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Choosing a Fiscal Year For Your Business

December 31, 2014

All businesses are required to pay taxes and keep accounting records year by year.  You automatically choose your tax year when you file the first tax return for your business.  After that, you have to get the IRS permission to change.

The majority of small businesses use the calendar year as their tax year—that is, their tax year begins on January 1 and ends on December 31.  However, your tax year does not necessarily have to end on December 31.  When a business’s tax year ends on the last day of any month other than December, it is said to have a “fiscal year”.

Ordinarily, sole proprietors, partnerships, limited liability companies, S corporations, and personal service corporations are required to use the calendar year as their tax year. However, there are exceptions that permit some small businesses to use a fiscal year instead.  To do so, the business must get permission from the IRS.  The IRS doesn’t like small businesses to use a fiscal year instead of a calendar year, but it will grant permission if a business has a good reason to do so.

One good reason to use a fiscal year is that your business is seasonal.  For example, if you earn most of your income in the spring and incur most of your expenses in the fall, a tax year ending in July or August might be better than a calendar tax year ending in December, because the income and expenses on each tax return will be more closely related.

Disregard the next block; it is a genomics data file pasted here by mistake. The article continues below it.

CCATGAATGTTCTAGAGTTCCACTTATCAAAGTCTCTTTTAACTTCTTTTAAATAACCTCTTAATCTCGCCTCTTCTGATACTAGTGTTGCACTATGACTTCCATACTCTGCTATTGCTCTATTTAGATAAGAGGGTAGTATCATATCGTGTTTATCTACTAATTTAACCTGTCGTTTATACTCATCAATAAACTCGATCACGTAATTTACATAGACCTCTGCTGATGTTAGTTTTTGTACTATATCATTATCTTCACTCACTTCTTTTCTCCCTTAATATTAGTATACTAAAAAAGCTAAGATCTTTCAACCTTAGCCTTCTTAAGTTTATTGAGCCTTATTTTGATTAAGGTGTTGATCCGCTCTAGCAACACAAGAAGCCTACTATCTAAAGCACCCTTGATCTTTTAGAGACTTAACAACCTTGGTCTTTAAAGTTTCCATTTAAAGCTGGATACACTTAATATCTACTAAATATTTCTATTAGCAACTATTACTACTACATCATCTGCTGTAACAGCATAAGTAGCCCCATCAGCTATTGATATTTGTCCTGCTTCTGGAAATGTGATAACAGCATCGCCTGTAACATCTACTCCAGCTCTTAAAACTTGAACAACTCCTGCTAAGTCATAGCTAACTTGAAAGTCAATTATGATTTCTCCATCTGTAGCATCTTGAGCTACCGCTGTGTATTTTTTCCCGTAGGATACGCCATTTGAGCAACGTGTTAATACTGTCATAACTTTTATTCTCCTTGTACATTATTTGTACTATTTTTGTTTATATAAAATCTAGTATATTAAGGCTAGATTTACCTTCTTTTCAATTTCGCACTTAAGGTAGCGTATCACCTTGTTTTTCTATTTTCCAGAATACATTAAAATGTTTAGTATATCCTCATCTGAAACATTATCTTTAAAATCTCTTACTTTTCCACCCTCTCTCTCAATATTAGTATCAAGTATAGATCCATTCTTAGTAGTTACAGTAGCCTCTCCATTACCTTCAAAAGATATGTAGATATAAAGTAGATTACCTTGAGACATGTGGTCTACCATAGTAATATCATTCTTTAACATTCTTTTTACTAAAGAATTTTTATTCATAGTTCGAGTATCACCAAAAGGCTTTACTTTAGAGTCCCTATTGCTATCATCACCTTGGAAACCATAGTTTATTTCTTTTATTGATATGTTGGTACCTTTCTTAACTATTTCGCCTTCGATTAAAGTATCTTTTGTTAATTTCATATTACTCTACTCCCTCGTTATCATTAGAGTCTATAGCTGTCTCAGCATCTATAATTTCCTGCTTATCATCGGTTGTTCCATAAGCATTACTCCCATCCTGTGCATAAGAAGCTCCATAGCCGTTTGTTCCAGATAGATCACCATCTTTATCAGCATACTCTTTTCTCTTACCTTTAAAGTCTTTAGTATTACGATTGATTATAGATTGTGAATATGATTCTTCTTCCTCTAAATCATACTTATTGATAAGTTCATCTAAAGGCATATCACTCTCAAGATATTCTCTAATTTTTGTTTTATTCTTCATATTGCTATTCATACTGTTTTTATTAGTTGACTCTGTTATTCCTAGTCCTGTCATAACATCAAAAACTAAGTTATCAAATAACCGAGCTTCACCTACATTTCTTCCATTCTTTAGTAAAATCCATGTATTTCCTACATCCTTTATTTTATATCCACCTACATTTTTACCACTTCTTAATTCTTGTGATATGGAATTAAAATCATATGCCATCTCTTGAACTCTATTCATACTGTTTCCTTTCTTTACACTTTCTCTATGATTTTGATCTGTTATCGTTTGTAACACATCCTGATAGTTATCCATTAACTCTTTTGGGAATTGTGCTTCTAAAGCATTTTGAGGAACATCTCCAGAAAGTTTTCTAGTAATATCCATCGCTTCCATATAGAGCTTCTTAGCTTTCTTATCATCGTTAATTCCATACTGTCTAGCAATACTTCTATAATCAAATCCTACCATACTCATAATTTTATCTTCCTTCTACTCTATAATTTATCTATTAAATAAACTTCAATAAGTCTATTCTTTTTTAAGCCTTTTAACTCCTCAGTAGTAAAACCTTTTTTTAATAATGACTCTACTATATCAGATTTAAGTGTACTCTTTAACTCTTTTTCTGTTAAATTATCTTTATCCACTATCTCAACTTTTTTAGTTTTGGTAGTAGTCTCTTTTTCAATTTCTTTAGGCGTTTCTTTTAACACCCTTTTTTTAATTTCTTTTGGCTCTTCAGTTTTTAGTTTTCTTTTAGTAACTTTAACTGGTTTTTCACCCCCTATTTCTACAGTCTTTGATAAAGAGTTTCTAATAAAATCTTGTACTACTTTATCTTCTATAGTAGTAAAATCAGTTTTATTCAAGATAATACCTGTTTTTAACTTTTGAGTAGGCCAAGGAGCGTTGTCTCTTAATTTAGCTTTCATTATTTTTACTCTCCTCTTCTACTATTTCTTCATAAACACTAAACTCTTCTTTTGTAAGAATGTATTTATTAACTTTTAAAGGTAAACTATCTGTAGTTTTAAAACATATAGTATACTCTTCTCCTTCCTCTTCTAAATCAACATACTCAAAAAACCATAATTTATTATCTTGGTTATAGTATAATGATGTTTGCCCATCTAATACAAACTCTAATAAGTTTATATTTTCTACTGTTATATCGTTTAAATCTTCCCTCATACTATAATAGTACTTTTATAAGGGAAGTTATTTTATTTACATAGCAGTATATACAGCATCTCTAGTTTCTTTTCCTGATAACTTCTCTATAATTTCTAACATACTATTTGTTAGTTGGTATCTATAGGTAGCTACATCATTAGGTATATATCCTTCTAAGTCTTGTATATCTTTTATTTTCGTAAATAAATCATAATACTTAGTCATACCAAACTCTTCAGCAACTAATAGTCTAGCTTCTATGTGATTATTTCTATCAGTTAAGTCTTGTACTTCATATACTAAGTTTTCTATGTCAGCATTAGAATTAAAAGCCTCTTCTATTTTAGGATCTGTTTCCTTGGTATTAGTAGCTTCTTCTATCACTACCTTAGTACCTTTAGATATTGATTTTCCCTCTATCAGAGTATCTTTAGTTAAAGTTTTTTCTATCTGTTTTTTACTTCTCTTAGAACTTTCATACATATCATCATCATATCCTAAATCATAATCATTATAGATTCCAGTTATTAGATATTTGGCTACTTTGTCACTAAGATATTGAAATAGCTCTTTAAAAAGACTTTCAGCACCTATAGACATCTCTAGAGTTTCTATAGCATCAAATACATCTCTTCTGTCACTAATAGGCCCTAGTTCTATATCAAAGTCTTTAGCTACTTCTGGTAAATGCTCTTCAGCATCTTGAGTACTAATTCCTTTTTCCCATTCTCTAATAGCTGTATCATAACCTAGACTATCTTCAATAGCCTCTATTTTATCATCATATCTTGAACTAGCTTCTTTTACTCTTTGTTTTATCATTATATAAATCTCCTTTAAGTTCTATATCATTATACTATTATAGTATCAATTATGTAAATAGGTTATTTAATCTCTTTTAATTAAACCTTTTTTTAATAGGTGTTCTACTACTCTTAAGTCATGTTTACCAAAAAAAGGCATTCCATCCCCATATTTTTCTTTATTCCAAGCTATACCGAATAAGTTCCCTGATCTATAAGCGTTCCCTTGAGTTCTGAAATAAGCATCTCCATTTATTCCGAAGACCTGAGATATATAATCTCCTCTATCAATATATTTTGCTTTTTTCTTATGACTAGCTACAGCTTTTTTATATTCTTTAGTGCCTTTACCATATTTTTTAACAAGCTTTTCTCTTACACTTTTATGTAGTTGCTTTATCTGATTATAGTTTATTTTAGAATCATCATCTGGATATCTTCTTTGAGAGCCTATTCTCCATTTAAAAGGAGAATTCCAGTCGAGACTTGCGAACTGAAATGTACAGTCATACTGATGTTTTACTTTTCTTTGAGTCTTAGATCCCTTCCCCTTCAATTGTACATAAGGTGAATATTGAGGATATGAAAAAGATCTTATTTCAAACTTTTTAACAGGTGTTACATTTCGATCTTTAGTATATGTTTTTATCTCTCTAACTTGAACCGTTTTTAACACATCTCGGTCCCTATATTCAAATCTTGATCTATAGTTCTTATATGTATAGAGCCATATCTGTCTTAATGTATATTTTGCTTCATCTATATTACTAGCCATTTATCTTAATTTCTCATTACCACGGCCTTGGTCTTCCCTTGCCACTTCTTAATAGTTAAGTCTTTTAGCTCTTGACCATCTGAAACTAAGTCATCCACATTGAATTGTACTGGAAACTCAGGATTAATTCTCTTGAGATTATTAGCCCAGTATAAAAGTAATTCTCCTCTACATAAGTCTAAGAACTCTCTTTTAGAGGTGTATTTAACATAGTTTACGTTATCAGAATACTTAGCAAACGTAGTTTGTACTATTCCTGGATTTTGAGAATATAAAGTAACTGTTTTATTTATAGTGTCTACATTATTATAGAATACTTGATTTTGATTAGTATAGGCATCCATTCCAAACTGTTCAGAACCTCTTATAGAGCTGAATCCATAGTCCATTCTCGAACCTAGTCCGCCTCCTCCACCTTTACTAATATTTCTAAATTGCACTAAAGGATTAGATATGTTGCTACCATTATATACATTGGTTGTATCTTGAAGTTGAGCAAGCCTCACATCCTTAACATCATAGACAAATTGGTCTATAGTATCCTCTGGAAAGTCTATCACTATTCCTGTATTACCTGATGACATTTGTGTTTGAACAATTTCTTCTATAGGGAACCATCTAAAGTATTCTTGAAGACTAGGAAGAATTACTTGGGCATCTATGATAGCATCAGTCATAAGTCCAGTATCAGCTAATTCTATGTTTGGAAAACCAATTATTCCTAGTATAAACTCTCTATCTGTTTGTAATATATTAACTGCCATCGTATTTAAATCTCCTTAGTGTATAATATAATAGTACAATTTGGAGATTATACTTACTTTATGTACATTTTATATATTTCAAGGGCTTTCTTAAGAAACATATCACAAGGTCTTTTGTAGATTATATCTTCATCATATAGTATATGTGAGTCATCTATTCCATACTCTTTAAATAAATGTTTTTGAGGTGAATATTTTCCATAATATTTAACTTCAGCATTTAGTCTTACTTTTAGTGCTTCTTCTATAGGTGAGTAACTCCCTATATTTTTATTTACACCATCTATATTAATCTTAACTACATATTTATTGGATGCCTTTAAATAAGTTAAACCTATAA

To get permission, you must file IRS Form 1128, Application to Adopt, Change, or Retain a Tax Year.  You may have to pay a fee.

Larger businesses organized as regular C corporations have more leeway in choosing their tax year than most others.  They often choose to use a fiscal year instead of a calendar year as their tax year.  For example, the fiscal year for many C corporations ends in March, June, or September.  Such corporations typically chose to use fiscal years for accounting convenience.